"Who is this," he frowned as he saw the tall man with bright blue eyes step up behind her.
"Mr. Saxon," the stranger nodded at him.
"This is Clark," Laura smiled. "He's helping me fix up the place.
"You should see what a fine job he's already done on the barn."
"I…..didn't notice," he drawled. "All the same, five days, Mrs. Hastings. It would be best if you just took my offer, and….."
"No," she cut him off. "This was my husband's legacy, Bart, and I'm not going to give it up without a fight."
"Laura," he switched to an informal approach. "Be reasonable. The bank needs its money, and five days is not much time to get that much capital. Now, I can get you out of this dump, and pay you enough to get a reasonable apartment in town….."
"I'm not giving up my home, Bart," she told him, and slammed the door in his face.
Then she sagged against the door. She looked up at Clark with a sad smile. "I don't know what good bravado will do," she admitted. "I don't have a chance of getting that much money by the end of the week."
"Maybe I can help," he told her. "First of all, you have to wonder why he's so interested in your place when you're rather isolated, have no apparent resources. Also, there is no direct income from the land, or obvious mineral deposits.
"Or do you know if there is something like that?"
"I couldn't tell you," she sighed. "My husband took care of all of that, and he's long gone," she sighed.
"Let me look around. Then we'll figure something out to help you. Trust me, I won't let you lose your home."
"But….why should you care? I would think you'd be more interested in….."
"Getting back home? I am, Mrs. Hastings," he told her. "But this is what I do. Wherever I am, I help those in need.
"Just now, that means you.
"Now, do you have a map of your place? I'd like to check it out before I do anything else."
"Well, yeah. Henry had a survey map made of the place. I think it's in the kitchen," she paused to consider as she led the way through the house.
"You know, I really can't believe….."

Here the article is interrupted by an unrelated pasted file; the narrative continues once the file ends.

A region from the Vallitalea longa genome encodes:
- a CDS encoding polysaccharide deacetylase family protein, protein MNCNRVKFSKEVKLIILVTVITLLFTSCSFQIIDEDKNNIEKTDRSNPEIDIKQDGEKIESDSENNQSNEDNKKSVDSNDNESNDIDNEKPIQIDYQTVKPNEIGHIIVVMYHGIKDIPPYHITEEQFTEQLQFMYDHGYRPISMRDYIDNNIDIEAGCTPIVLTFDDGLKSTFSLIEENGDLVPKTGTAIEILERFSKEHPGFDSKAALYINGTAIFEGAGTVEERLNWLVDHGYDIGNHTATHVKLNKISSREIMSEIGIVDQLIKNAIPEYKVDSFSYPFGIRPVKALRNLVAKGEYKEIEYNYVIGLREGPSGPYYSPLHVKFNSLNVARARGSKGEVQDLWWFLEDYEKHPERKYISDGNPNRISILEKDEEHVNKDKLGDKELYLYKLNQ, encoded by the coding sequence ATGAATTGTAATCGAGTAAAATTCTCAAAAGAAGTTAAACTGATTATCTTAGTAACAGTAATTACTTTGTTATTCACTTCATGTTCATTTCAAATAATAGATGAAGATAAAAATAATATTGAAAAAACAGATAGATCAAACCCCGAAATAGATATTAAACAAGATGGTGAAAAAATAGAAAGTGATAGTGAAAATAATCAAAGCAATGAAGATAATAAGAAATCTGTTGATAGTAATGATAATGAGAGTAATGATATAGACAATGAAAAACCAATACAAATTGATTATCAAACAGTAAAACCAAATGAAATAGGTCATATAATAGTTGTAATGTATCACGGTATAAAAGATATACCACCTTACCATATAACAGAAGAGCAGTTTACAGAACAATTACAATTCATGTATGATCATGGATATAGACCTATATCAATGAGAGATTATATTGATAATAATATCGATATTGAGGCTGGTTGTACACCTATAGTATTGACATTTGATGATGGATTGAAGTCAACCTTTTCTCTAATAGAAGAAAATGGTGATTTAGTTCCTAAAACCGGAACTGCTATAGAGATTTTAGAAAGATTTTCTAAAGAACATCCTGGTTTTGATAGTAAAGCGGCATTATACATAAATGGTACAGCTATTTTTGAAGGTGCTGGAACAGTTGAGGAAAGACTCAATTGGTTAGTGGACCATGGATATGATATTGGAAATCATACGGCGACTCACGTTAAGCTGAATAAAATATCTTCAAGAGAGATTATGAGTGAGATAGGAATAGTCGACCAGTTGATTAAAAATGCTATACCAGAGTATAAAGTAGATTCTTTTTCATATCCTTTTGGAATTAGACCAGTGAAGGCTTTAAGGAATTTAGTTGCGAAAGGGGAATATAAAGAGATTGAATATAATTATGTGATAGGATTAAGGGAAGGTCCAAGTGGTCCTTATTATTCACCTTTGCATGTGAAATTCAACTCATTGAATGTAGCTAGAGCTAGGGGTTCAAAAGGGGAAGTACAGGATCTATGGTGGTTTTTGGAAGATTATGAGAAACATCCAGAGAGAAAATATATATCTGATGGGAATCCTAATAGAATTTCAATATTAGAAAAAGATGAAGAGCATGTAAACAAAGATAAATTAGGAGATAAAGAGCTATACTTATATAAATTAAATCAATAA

She looked back at him, seeing him through new eyes, and noted the broad stretch of his shoulders beneath the taut flannel. "Then again," she grinned. "You don't look like any vagrant I've ever seen before," she chuckled softly as she went to a drawer, and sifted through some papers.
"Here it is," she said at last. "The deed, and a surveyor's map."
Clark spread both out on the table, and eyed the documents. "You do have full mineral rights to all resources on, or below the land," he told her as he studied the deed before he began checking the map. "And it looks like your husband was looking for something judging by these marks," he told her, tapping a few penciled in notes obviously added after the surveyor had drawn up the document.
"Henry was always out looking for the best way to do things. He might have been looking for a new water source. Our last well didn't do too well. And he worked so hard on it, too."
"I'd hold on to these if I were you," Clark told her. "I'll go inspect the place myself, and see if I can't find out what your husband, and perhaps your banker, are looking for out here."
"Maybe you could find some buried treasure," she grinned. "I heard once that some Civil War gold was supposed to be buried in this county somewhere."
"Really," he asked, one brow rising as he smiled at her as she took the deed and map and tucked it into her sundress' pocket.
"I doubt it's real. You hear all kinds of stories like that around these parts. General Lee was supposed to have been running from Sheridan through this area right before the end of the war, and was supposed to have buried all kinds of things.
"If you think about it, it's a wonder he ever got away, since he was supposed to have been burying treasure, arms, or whatever all over the place."
"I've learned men can be very ingenious when they wish to be," Clark told her. "I'll check out the place, and then we can decide what to do."
"I almost hope you find something. Just so I can stick it under Bart's pudgy nose," she sniffed. "Wouldn't that show him?" "I'm sure it would," he smiled, and headed for the door.
"Oh, don't you want breakfast? I have a little oatmeal left….."
"I'm fine, Mrs. Hastings," he assured her. "You eat, though. I'll be back as soon as I can."
She started to protest as he stepped off the back porch, only he didn't walk toward the path Henry used. He began to rise into the air right off the top step, and was soon high over the trees even as she stood watching with hugely rounded eyes.
"Oh…..my," she managed to choke out as she stared at the impossible, and thought about how normal all of that must be to people in his world.
"His world," she murmured, and had a thought.
Clark stayed low, just above the trees at times, and lower still when over a meadow. He scanned the ground beneath him with varying degrees of penetration as he focused his x-ray vision to check for anything that might explain the banker's interest. Or Laura Hastings' husband's activities before his death.
He circled the back twenty acres of her place twice, but saw nothing. He was headed back toward the house when he had a thought, and focused on the house itself. He swept his sharp gaze through the old farmhouse, but saw nothing.
Until he checked the basement.